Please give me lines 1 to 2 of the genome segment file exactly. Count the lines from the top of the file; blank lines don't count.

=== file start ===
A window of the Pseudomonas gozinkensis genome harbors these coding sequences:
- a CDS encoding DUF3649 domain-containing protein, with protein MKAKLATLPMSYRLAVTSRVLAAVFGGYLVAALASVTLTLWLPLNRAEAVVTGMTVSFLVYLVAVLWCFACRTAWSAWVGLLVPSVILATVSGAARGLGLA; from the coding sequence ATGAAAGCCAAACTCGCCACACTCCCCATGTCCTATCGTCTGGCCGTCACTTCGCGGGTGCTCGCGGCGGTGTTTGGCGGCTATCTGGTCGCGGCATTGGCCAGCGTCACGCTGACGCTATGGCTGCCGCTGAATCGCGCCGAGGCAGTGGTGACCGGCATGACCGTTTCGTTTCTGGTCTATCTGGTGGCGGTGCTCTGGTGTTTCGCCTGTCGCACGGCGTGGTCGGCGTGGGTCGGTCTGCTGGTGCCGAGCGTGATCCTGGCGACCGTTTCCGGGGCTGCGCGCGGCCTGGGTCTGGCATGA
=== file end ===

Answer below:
A window of the Pseudomonas gozinkensis genome harbors these coding sequences:
- a CDS encoding DUF3649 domain-containing protein, with protein MKAKLATLPMSYRLAVTSRVLAAVFGGYLVAALASVTLTLWLPLNRAEAVVTGMTVSFLVYLVAVLWCFACRTAWSAWVGLLVPSVILATVSGAARGLGLA; from the coding sequence ATGAAAGCCAAACTCGCCACACTCCCCATGTCCTATCGTCTGGCCGTCACTTCGCGGGTGCTCGCGGCGGTGTTTGGCGGCTATCTGGTCGCGGCATTGGCCAGCGTCACGCTGACGCTATGGCTGCCGCTGAATCGCGCCGAGGCAGTGGTGACCGGCATGACCGTTTCGTTTCTGGTCTATCTGGTGGCGGTGCTCTGGTGTTTCGCCTGTCGCACGGCGTGGTCGGCGTGGGTCGGTCTGCTGGTGCCGAGCGTGATCCTGGCGACCGTTTCCGGGGCTGCGCGCGGCCTGGGTCTGGCATGA